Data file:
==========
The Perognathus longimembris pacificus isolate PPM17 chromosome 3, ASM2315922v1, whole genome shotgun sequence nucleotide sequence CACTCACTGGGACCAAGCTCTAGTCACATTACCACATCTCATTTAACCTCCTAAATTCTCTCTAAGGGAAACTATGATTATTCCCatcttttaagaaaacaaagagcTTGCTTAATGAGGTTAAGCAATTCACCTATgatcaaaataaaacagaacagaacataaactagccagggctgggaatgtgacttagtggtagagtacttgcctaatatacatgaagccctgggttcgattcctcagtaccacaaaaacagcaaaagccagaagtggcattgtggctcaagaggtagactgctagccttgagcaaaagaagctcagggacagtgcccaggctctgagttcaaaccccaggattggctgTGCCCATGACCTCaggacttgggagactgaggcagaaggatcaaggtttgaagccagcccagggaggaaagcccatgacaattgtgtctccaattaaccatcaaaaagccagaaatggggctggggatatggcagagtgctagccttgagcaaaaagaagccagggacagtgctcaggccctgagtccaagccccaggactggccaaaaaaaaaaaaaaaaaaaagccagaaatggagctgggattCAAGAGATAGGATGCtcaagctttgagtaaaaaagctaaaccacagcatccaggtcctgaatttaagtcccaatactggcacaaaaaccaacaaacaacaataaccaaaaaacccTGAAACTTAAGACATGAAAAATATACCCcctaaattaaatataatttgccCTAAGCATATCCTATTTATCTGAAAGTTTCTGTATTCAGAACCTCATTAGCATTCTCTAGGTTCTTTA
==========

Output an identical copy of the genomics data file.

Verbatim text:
The Perognathus longimembris pacificus isolate PPM17 chromosome 3, ASM2315922v1, whole genome shotgun sequence nucleotide sequence CACTCACTGGGACCAAGCTCTAGTCACATTACCACATCTCATTTAACCTCCTAAATTCTCTCTAAGGGAAACTATGATTATTCCCatcttttaagaaaacaaagagcTTGCTTAATGAGGTTAAGCAATTCACCTATgatcaaaataaaacagaacagaacataaactagccagggctgggaatgtgacttagtggtagagtacttgcctaatatacatgaagccctgggttcgattcctcagtaccacaaaaacagcaaaagccagaagtggcattgtggctcaagaggtagactgctagccttgagcaaaagaagctcagggacagtgcccaggctctgagttcaaaccccaggattggctgTGCCCATGACCTCaggacttgggagactgaggcagaaggatcaaggtttgaagccagcccagggaggaaagcccatgacaattgtgtctccaattaaccatcaaaaagccagaaatggggctggggatatggcagagtgctagccttgagcaaaaagaagccagggacagtgctcaggccctgagtccaagccccaggactggccaaaaaaaaaaaaaaaaaaaagccagaaatggagctgggattCAAGAGATAGGATGCtcaagctttgagtaaaaaagctaaaccacagcatccaggtcctgaatttaagtcccaatactggcacaaaaaccaacaaacaacaataaccaaaaaacccTGAAACTTAAGACATGAAAAATATACCCcctaaattaaatataatttgccCTAAGCATATCCTATTTATCTGAAAGTTTCTGTATTCAGAACCTCATTAGCATTCTCTAGGTTCTTTA